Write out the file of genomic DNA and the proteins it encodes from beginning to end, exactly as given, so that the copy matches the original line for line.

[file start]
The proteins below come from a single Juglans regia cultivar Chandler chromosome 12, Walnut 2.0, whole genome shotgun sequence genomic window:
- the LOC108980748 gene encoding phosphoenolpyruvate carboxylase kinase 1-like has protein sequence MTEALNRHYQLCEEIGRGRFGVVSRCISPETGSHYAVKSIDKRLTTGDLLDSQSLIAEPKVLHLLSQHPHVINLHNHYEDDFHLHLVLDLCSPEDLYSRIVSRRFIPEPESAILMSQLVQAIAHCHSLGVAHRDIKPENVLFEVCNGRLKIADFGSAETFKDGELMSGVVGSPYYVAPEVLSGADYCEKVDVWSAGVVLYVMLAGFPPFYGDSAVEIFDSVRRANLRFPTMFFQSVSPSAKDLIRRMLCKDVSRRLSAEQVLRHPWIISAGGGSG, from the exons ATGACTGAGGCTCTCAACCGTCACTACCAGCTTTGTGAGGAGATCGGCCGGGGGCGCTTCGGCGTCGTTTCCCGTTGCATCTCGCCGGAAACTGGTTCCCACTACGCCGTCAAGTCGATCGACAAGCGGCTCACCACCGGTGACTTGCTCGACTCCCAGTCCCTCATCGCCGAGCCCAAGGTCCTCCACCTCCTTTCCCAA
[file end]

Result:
The proteins below come from a single Juglans regia cultivar Chandler chromosome 12, Walnut 2.0, whole genome shotgun sequence genomic window:
- the LOC108980748 gene encoding phosphoenolpyruvate carboxylase kinase 1-like has protein sequence MTEALNRHYQLCEEIGRGRFGVVSRCISPETGSHYAVKSIDKRLTTGDLLDSQSLIAEPKVLHLLSQHPHVINLHNHYEDDFHLHLVLDLCSPEDLYSRIVSRRFIPEPESAILMSQLVQAIAHCHSLGVAHRDIKPENVLFEVCNGRLKIADFGSAETFKDGELMSGVVGSPYYVAPEVLSGADYCEKVDVWSAGVVLYVMLAGFPPFYGDSAVEIFDSVRRANLRFPTMFFQSVSPSAKDLIRRMLCKDVSRRLSAEQVLRHPWIISAGGGSG, from the exons ATGACTGAGGCTCTCAACCGTCACTACCAGCTTTGTGAGGAGATCGGCCGGGGGCGCTTCGGCGTCGTTTCCCGTTGCATCTCGCCGGAAACTGGTTCCCACTACGCCGTCAAGTCGATCGACAAGCGGCTCACCACCGGTGACTTGCTCGACTCCCAGTCCCTCATCGCCGAGCCCAAGGTCCTCCACCTCCTTTCCCAA